Expectations / Confessions
There once was a time, before my time even, where if one wanted to go get their rocks off to something other than dirty pictures they had to venture out into public to a mostly seedy theatre and sit amongst others who were wanting to be “entertained”. This was the Golden Age of Porno, or Porno Chic, and it wasn't just about getting your rocks off anymore. Before VCRs even existed viewing porn was a mostly communal experience, unless of course you owned a projector and could obtain loops, and at a time when exploitation ruled the grindhouses so did the blue movies. It was a time when pornography became cinematic art and directors told stories that evolved from just being pure titillation to something much more. And just like the cinema gave birth to both the auteurs and the idiot savants alike, so did the adult film industry breed both its masters and its vagrants. Vinegar Syndrome, the new independent label, is unearthing more than just lost drive-in films but also the stuff hidden under the covers. With their Drive-In Collection line the first X-rated double-bill contains two late '70s jaunts about women looking for more in Expectations and Confessions, both from director Anthony Spinelli.
Margo (Delania Raffino) is bored with her life and tired of men who aren't all that interested in her. She wants something new but can't seem to figure out how to obtain it herself, so she decides that if she wants to spice things up she needs to swap places with someone else and try on a new pair of shoes so to say. So she places an ad in an underground paper and upon getting a reply she meets the blonde Montana (Cris Cassidy under the name Suzette Holland) in a park and immediately feels like she's the right one. After all the necessary changes have been made, such as change of driver's license, social security, and all that jazz they make sure the other understands the rules and then they become what they both seek for the remainder of their agreement. But if one breaks the rules, the whole affair is off.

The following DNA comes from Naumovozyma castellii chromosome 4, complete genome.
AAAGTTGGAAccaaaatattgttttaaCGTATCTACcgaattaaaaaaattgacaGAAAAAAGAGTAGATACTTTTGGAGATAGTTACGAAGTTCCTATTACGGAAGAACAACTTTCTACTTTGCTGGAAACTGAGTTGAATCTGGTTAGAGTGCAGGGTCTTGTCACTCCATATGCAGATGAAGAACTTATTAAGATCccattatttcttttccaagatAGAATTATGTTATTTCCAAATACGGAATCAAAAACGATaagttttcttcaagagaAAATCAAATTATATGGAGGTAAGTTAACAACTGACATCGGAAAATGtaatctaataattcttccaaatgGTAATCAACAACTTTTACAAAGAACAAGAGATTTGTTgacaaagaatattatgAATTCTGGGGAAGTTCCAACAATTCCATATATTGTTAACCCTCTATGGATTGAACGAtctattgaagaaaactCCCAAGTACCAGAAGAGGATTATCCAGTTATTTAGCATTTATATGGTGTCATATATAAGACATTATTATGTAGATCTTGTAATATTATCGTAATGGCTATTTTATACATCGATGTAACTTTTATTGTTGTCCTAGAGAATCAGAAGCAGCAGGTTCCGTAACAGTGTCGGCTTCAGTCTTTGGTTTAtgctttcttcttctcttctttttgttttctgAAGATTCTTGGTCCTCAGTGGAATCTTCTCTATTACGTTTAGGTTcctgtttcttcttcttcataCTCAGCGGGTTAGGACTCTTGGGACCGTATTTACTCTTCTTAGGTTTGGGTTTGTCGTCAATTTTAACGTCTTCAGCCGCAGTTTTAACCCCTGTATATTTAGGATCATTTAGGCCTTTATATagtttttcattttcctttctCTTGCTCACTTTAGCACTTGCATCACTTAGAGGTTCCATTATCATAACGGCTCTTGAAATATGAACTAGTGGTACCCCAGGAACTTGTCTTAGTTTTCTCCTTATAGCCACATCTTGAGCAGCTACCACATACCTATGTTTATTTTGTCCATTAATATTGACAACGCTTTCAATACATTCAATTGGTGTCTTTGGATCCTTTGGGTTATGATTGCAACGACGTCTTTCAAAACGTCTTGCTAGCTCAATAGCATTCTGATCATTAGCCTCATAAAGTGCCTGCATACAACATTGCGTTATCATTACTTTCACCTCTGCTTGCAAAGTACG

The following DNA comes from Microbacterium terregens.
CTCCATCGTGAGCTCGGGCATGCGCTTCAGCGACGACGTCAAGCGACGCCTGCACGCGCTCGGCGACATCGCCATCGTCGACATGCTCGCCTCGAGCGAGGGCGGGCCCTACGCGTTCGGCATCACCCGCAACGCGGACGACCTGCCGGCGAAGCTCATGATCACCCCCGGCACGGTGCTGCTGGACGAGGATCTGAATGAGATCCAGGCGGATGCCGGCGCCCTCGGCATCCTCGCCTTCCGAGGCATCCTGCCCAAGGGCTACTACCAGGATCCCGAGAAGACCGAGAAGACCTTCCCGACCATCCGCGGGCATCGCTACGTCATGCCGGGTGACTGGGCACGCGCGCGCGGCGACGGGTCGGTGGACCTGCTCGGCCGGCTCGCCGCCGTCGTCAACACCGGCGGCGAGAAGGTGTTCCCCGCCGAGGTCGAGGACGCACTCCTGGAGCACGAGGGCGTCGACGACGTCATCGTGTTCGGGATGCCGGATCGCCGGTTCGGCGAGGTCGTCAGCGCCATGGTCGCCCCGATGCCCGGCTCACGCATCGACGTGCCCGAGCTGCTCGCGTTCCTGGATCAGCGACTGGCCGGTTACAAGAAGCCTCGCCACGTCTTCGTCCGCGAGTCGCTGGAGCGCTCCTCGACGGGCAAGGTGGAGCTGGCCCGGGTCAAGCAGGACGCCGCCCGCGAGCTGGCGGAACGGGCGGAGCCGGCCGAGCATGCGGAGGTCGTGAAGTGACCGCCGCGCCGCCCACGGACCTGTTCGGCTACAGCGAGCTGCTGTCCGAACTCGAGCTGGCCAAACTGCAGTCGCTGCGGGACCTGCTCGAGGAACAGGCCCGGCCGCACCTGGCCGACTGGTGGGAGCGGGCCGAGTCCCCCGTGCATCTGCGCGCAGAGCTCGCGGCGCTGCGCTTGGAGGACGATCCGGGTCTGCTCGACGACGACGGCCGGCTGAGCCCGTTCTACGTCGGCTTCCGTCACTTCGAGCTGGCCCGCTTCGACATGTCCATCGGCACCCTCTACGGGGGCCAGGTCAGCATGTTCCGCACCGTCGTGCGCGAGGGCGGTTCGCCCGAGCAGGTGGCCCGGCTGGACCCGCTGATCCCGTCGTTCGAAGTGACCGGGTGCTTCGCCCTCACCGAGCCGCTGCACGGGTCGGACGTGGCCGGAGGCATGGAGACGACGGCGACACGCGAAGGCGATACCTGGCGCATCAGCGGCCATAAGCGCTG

Upon entering her new home, Margo takes in Montana's surroundings with an a slight lack of confidence as she's not sure if she can fully become Montana. Celebrity head-shots and posters for Anna Karenina, Kansas City Bomber, and a Roy Lichtenstein gallery exhibit cover the walls. To fully become her new identity she changes into Montana's clothes, which mainly consist of jeans and t-shirts, something she's apparently not used to. Just as she's adjusting to her new persona and style the buzzer rings and an unscheduled guest asks to come in. Luckily for her the man at the door, Joey Donovon (Joey Sivera under the name Joey Civera), announces that they had only talked over the phone. With a sigh of relief knowing that he won't recognize that she's not actually Montana Margo lets him in.
Back at Margo's apartment Montana is making herself at home, but cannot seem to figure out how to put on a pair of Margo's see-through panties as they are a little too fancy for her. Which is the front and which is the back? She also struggles with a belly chain that requires a bit of force to get over her bust. Just like the unexpected visit paid to Margo, soon the buzzer rings here but it's Margo's eye-patch wearing brother Vincent (Jack Wright) who immediately is suspicious to find Montana in his sister's apartment. Montana coyly explains the swap scenario, violating the rules they had set, and seduces Vincent into an affair playing out the fantasy that she is not Montana, but Vincent's sister Margo. And so a series of unexpected visits occur at Montana's as Margo begins to get more than she bargained for in what may culminate in a reality-smashing conclusion destroying any and all expectations.